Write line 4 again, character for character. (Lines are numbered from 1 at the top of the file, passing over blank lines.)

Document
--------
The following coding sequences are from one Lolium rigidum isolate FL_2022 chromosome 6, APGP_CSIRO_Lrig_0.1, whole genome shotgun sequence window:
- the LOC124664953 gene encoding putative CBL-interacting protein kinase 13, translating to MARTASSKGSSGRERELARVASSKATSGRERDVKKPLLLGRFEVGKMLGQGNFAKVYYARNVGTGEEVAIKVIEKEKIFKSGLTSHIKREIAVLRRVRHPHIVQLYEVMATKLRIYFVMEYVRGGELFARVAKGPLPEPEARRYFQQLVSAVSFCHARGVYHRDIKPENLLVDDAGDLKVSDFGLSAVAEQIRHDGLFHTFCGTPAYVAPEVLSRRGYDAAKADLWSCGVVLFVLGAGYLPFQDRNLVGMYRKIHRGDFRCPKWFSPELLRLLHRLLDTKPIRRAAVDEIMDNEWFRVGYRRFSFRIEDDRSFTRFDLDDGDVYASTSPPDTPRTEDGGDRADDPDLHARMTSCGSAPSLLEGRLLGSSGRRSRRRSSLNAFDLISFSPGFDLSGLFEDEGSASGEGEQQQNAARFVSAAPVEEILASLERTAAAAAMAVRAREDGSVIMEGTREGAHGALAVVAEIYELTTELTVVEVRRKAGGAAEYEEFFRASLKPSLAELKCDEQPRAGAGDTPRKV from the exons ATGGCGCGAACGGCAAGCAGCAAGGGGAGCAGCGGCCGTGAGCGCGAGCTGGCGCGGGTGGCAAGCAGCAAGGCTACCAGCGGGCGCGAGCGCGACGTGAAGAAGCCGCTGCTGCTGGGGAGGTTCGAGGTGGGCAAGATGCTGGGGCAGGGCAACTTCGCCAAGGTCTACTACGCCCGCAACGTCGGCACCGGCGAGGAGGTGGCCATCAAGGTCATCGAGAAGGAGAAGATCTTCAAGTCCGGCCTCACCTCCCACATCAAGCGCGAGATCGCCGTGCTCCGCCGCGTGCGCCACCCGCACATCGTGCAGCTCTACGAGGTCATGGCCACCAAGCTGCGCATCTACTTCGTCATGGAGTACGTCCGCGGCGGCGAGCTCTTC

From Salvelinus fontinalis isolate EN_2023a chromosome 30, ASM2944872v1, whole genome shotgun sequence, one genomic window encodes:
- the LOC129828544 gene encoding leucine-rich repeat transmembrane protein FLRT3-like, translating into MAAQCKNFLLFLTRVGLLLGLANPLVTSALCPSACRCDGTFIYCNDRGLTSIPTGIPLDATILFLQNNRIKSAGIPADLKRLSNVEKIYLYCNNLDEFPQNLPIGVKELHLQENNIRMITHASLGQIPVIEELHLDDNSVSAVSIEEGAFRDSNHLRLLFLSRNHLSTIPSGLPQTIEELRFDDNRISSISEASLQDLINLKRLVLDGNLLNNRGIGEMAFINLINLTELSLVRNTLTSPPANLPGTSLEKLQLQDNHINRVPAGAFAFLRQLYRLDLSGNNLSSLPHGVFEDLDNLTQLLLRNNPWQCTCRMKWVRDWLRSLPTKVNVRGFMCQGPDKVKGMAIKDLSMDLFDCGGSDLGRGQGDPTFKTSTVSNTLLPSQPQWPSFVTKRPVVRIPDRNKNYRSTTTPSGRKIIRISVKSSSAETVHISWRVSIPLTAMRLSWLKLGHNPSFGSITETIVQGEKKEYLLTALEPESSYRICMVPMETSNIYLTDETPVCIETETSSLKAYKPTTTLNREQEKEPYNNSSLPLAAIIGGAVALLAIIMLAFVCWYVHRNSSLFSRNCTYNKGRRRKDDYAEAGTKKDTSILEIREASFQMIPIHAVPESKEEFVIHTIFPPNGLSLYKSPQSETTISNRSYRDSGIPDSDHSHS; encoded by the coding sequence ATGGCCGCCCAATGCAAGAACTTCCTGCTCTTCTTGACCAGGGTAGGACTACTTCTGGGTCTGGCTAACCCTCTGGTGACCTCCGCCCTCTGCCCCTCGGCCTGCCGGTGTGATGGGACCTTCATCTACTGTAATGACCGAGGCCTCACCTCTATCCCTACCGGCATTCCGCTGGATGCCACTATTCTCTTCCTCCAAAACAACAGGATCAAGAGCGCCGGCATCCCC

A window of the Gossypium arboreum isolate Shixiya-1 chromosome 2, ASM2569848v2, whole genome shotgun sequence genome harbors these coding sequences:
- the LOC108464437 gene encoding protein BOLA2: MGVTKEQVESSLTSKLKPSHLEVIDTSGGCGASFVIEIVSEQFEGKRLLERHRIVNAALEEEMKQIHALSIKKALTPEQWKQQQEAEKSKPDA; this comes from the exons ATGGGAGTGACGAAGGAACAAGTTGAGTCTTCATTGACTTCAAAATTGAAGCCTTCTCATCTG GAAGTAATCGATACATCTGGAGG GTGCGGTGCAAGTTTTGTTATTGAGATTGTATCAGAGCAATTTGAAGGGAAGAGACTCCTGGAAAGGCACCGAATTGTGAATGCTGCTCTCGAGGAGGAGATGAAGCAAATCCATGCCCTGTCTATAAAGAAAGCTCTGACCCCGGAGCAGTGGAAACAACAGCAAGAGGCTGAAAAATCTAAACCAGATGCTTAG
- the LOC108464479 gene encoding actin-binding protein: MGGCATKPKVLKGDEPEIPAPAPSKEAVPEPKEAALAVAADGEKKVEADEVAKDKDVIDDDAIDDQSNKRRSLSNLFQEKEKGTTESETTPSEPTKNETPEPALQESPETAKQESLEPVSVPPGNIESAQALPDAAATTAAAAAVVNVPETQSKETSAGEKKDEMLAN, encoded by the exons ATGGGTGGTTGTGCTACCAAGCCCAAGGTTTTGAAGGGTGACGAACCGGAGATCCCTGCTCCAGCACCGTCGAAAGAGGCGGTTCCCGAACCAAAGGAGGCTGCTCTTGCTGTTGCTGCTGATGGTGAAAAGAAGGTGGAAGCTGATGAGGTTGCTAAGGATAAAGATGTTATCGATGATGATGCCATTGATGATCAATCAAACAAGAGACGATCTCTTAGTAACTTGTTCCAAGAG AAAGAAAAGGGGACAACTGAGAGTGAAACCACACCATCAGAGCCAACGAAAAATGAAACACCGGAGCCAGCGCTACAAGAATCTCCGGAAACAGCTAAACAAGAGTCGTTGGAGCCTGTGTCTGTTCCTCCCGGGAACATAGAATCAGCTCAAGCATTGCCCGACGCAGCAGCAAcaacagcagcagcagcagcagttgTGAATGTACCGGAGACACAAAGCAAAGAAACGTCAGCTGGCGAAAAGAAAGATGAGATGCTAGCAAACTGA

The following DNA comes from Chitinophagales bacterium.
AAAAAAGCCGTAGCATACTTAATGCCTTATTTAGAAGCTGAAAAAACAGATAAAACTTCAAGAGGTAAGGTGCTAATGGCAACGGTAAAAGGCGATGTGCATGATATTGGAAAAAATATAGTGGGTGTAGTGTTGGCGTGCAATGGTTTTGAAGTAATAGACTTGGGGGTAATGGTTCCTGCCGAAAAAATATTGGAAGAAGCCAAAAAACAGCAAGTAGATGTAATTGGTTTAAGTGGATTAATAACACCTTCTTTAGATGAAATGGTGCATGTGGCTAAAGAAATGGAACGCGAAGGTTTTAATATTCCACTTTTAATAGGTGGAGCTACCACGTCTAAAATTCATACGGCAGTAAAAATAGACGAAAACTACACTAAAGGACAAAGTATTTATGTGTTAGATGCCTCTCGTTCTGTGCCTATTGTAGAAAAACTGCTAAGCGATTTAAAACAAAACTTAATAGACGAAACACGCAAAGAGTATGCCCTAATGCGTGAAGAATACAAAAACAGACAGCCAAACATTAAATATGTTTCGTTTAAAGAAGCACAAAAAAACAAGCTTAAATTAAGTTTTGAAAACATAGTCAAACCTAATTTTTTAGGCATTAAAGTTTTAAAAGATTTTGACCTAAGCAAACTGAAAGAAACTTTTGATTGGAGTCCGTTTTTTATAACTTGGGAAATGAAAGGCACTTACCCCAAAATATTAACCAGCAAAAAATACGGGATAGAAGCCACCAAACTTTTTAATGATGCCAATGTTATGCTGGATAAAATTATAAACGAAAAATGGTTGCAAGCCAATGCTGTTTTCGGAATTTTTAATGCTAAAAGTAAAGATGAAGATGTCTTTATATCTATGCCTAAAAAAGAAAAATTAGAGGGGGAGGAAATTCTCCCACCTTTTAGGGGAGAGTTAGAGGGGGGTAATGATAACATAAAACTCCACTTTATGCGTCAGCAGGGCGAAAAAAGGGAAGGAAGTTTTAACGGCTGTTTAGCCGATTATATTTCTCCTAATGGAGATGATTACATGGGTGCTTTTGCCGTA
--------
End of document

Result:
- the LOC129828544 gene encoding leucine-rich repeat transmembrane protein FLRT3-like, translating into MAAQCKNFLLFLTRVGLLLGLANPLVTSALCPSACRCDGTFIYCNDRGLTSIPTGIPLDATILFLQNNRIKSAGIPADLKRLSNVEKIYLYCNNLDEFPQNLPIGVKELHLQENNIRMITHASLGQIPVIEELHLDDNSVSAVSIEEGAFRDSNHLRLLFLSRNHLSTIPSGLPQTIEELRFDDNRISSISEASLQDLINLKRLVLDGNLLNNRGIGEMAFINLINLTELSLVRNTLTSPPANLPGTSLEKLQLQDNHINRVPAGAFAFLRQLYRLDLSGNNLSSLPHGVFEDLDNLTQLLLRNNPWQCTCRMKWVRDWLRSLPTKVNVRGFMCQGPDKVKGMAIKDLSMDLFDCGGSDLGRGQGDPTFKTSTVSNTLLPSQPQWPSFVTKRPVVRIPDRNKNYRSTTTPSGRKIIRISVKSSSAETVHISWRVSIPLTAMRLSWLKLGHNPSFGSITETIVQGEKKEYLLTALEPESSYRICMVPMETSNIYLTDETPVCIETETSSLKAYKPTTTLNREQEKEPYNNSSLPLAAIIGGAVALLAIIMLAFVCWYVHRNSSLFSRNCTYNKGRRRKDDYAEAGTKKDTSILEIREASFQMIPIHAVPESKEEFVIHTIFPPNGLSLYKSPQSETTISNRSYRDSGIPDSDHSHS; encoded by the coding sequence ATGGCCGCCCAATGCAAGAACTTCCTGCTCTTCTTGACCAGGGTAGGACTACTTCTGGGTCTGGCTAACCCTCTGGTGACCTCCGCCCTCTGCCCCTCGGCCTGCCGGTGTGATGGGACCTTCATCTACTGTAATGACCGAGGCCTCACCTCTATCCCTACCGGCATTCCGCTGGATGCCACTATTCTCTTCCTCCAAAACAACAGGATCAAGAGCGCCGGCATCCCC